We had thousands of people on the beta. The concept from the beginning was that the start button is something that is heavily used by a large percentage of users. The only reason we could see that Microsoft would remove it is to push people into working more with the Metro interface. It wasn’t really hurting things otherwise and people could handle a start button.

As people find a need to be on the Metro side and with Metro apps, they don’t want to get there and have a need to learn it. They need it more incremental, rather than being forced to learn it right out of the gate without seeing the benefit of learning it yet. They just want to to get back to the apps that they use.

Did you speak to any of the IT departments before you released the product or is this all feedback that’s come back to you after release?

It all came back afterwards actually. I guess our history, because of the type of products we do, we our sensitive to the user's interaction with the PC.

If you look at a lot of our products, they’re not must-haves, they’re more personal preference, and we sell quite a lot of them and it’s because we’re maybe more sensitive than others might be to how end users relate to the PC and how much of that is tied to the actual interface.

To many non-technical users, and even technical ones, the PC that they purchase for home, they can’t build a more personal relationship with it than the one they do at work. They bought it, they paid for it, they installed the software they’re interested in and it’s how they relate to their personal interests and it’s how they communicate with their friends. So the interface changes in a way that makes it unfamiliar to them and the benefit from Microsoft’s point of view is really training people to operate in a way that is conducive to the new Metro interface.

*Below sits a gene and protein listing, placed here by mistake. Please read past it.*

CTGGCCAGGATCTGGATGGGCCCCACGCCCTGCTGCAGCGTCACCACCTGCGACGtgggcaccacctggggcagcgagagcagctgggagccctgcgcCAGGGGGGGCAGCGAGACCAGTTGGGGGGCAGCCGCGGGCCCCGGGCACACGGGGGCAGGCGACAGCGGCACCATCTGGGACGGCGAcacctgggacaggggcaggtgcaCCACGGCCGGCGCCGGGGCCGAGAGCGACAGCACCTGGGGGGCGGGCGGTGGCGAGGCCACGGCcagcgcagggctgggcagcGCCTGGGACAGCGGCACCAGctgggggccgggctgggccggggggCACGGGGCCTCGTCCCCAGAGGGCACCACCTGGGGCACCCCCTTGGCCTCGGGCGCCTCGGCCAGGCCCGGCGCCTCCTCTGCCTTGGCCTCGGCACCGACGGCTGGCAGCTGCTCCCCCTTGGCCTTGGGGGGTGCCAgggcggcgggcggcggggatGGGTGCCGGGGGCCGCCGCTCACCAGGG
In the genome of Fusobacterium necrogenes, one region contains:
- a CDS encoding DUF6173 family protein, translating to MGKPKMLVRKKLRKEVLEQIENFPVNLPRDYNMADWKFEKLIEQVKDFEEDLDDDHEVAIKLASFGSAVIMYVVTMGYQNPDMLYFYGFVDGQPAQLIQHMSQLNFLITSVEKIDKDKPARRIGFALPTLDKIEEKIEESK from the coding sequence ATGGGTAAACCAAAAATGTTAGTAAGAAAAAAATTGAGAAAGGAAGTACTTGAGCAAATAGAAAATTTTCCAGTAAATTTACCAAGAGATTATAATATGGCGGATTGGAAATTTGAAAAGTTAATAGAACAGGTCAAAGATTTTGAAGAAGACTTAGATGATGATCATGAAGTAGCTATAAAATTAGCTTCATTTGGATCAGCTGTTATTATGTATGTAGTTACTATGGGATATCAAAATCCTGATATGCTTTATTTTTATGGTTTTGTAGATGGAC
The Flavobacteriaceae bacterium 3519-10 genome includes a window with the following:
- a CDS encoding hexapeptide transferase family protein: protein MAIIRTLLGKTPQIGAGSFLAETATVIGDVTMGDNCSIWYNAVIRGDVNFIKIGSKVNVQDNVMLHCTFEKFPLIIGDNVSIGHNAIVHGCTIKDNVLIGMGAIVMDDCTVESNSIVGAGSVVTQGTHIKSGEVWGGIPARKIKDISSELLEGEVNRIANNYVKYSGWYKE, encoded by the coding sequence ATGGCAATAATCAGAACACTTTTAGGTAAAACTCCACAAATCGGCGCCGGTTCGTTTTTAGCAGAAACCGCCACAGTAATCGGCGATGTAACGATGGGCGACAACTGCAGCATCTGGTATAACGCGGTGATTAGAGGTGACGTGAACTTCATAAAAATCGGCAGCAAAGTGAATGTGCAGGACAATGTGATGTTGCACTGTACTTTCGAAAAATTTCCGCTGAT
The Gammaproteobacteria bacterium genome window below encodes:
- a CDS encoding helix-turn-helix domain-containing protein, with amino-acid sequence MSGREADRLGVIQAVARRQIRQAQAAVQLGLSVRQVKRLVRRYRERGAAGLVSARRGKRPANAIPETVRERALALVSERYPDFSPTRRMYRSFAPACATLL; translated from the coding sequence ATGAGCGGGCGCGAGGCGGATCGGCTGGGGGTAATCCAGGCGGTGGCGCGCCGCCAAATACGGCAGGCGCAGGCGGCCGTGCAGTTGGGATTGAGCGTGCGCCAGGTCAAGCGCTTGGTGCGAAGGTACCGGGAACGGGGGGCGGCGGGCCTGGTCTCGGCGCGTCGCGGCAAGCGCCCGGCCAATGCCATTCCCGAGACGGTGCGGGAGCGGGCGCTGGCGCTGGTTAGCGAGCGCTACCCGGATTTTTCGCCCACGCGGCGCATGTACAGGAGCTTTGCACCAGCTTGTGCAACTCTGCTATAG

They’re trying to move their user base along to a new user interface model that is suitable more to touch devices. There’s nothing wrong with that – that’s probably a good thing, but in the intermediate term, there’s probably a lot of people that don’t have those devices and a lot of people who are just fine doing what they’re doing. We’re sensitive of that ourselves. When we’re sitting at our PCs all day long and we’re clicking around and we’re doing what muscle memory tells us to do to use functions and, all of a sudden, they’re not there. The benefit of them not being there is just to learn a different way to do it. As you move into future versions of Windows, you’ll have different habits. In future, it’s all great. In the short term though, we just want to carry on doing what we’re doing and, when we’re happy to flip over to Metro interface, of course, we’ll do things the way that interface requires, but we can also do them the way we used to do them for an almost inconsequential cost.